Stonebridge Park wall showcases art depicting iconic moments in Olympic history
Project was commissioned by designer and owner of Argenta House
A 24 hour visual treat has been unveiled in Stonebridge showcasing three iconic moments in Olympic history.
Three giant images adorn the side of silver making factory Argenta House, in Argenta Way, Stonebridge Park, and can now be marvelled at by passers by and train passengers.
The project is commissioned by local silver wear designer and owner of Argenta House, Ari D Norman and commemorates three Olympiads at which racial tension was at its height.
Speaking to the Times, Mr Norman, who has the freedom of the City of London, explained: “We believe in the true original sprit of the Olympics of fair competition amongst all races and all nations, and unfortunately the issue of race and equality becomes very clouded in the politics of the Olympics.”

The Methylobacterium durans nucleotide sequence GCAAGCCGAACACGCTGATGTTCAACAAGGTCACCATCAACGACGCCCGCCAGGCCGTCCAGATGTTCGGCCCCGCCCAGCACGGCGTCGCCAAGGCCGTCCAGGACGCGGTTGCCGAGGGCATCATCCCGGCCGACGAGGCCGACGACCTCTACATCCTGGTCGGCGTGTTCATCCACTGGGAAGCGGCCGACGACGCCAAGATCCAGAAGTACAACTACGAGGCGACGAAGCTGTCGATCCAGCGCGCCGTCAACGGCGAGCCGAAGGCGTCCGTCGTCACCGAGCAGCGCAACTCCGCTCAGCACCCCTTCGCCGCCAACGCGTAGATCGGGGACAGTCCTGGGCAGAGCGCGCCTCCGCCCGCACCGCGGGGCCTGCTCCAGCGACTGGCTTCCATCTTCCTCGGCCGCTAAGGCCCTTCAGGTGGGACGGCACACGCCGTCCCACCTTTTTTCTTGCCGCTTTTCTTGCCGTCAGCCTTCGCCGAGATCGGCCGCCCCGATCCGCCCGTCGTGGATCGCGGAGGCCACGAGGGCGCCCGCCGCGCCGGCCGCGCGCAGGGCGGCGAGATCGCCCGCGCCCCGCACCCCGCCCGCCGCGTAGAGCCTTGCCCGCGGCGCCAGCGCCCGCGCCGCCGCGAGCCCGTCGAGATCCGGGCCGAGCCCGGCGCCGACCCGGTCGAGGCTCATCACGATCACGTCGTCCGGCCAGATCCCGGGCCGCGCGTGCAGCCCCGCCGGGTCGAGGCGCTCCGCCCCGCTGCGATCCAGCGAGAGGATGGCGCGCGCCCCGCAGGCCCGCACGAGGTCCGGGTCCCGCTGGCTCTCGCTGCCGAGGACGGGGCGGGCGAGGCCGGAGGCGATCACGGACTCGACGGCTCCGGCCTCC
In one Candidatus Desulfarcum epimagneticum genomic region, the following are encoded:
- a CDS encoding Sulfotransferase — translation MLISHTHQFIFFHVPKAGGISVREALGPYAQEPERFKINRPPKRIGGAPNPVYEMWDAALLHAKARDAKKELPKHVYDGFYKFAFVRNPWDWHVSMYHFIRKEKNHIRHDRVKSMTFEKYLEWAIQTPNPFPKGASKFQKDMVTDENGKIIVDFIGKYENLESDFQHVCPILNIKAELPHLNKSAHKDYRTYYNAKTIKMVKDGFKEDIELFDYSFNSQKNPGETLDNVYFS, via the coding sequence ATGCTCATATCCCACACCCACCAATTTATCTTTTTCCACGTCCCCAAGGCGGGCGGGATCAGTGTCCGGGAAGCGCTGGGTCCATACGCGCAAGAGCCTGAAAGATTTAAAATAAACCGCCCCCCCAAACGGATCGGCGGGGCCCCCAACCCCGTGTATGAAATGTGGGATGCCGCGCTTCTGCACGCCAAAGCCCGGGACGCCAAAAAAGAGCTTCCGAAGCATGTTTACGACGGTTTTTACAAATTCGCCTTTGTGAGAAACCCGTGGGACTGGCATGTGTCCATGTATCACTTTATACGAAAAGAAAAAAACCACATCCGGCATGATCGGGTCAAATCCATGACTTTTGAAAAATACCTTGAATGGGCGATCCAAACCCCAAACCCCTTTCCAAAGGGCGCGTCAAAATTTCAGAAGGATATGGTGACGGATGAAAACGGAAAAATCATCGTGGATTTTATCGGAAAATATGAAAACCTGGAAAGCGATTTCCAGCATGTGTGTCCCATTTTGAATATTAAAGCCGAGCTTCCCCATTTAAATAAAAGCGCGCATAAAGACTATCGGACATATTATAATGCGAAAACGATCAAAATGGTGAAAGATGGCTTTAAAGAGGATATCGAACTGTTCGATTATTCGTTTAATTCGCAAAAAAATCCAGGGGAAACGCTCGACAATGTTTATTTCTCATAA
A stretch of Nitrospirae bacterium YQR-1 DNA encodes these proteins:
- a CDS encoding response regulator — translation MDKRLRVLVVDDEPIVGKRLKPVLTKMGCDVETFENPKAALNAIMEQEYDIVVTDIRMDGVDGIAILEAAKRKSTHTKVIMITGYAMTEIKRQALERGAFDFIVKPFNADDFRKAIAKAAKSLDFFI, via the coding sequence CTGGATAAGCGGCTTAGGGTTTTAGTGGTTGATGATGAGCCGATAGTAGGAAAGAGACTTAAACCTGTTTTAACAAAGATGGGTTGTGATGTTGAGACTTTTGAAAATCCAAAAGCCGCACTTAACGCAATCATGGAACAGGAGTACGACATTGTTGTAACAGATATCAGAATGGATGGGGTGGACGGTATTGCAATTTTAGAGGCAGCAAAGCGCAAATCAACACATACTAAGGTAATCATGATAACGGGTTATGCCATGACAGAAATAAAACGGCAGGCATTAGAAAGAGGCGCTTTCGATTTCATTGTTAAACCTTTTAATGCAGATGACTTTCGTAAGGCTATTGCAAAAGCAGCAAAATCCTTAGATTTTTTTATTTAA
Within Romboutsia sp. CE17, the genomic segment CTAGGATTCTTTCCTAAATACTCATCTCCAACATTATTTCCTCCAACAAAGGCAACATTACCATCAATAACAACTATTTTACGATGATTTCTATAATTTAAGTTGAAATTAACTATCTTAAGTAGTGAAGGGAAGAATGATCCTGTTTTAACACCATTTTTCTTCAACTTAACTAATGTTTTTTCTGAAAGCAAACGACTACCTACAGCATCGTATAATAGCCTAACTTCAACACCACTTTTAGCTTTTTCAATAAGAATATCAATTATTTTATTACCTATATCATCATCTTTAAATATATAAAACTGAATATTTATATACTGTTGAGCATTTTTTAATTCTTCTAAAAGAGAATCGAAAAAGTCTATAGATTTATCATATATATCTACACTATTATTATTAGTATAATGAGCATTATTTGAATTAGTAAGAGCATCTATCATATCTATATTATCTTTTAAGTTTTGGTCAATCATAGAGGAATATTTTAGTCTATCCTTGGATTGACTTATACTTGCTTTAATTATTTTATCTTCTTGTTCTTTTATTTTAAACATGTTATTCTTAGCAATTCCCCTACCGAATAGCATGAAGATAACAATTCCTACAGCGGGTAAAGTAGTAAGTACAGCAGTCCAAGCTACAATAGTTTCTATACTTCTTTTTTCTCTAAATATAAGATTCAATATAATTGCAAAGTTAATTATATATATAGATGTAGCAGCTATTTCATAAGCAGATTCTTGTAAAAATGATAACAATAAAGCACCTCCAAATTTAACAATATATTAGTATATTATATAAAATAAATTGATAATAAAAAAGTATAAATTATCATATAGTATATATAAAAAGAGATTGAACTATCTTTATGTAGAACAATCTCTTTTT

You may also want to watch:
The artwork, which was created by design group Ol’ Man T, ran by Mr Norman’s son Lee, is lit up after nightfall meaning it is visible 24 hours a day and features Jesse Owens who, in the Berlin games of 1936, discredited the Nazi believe that they had superiority over other races by claiming a sprint Gold.
Also featured is Tommie Smith’s black power salute of the Mexico 1968 games and a symbolic memorial to the 11 Israeli athletes who were killed in Munich, 1972.
- 1 Men jailed after Leon Maxwell gunned down in Queensbury
- 2 Met officer found guilty of assault after grabbing victim when off duty
- 3 Free vaccine walk-in at Central Middlesex Hospital
- 4 Appeal for information after man shot in Stonebridge
- 5 The Wembley flats with camper vans on the roof and furniture wearing boots
- 6 Teenager convicted of murdering Jamalie Deacon Matthew in Northwick Park
- 7 Jailed: Dollis Hill man who had submachine gun, over £200k cash and drugs
- 8 Two arrests after man shot and teenager stabbed in Queen's Park
- 9 Kensal Rise group 'biggest team' taking on Blenheim Palace Triathlon 2021
- 10 Human remains found in Neasden believed to be missing Agnes Akom
Mr Norman added: “Placing it directly opposite Stonebridge Park station, we hope that racial and political conscience could be raised in the minds of the thousands of people commuting at this location weekly.”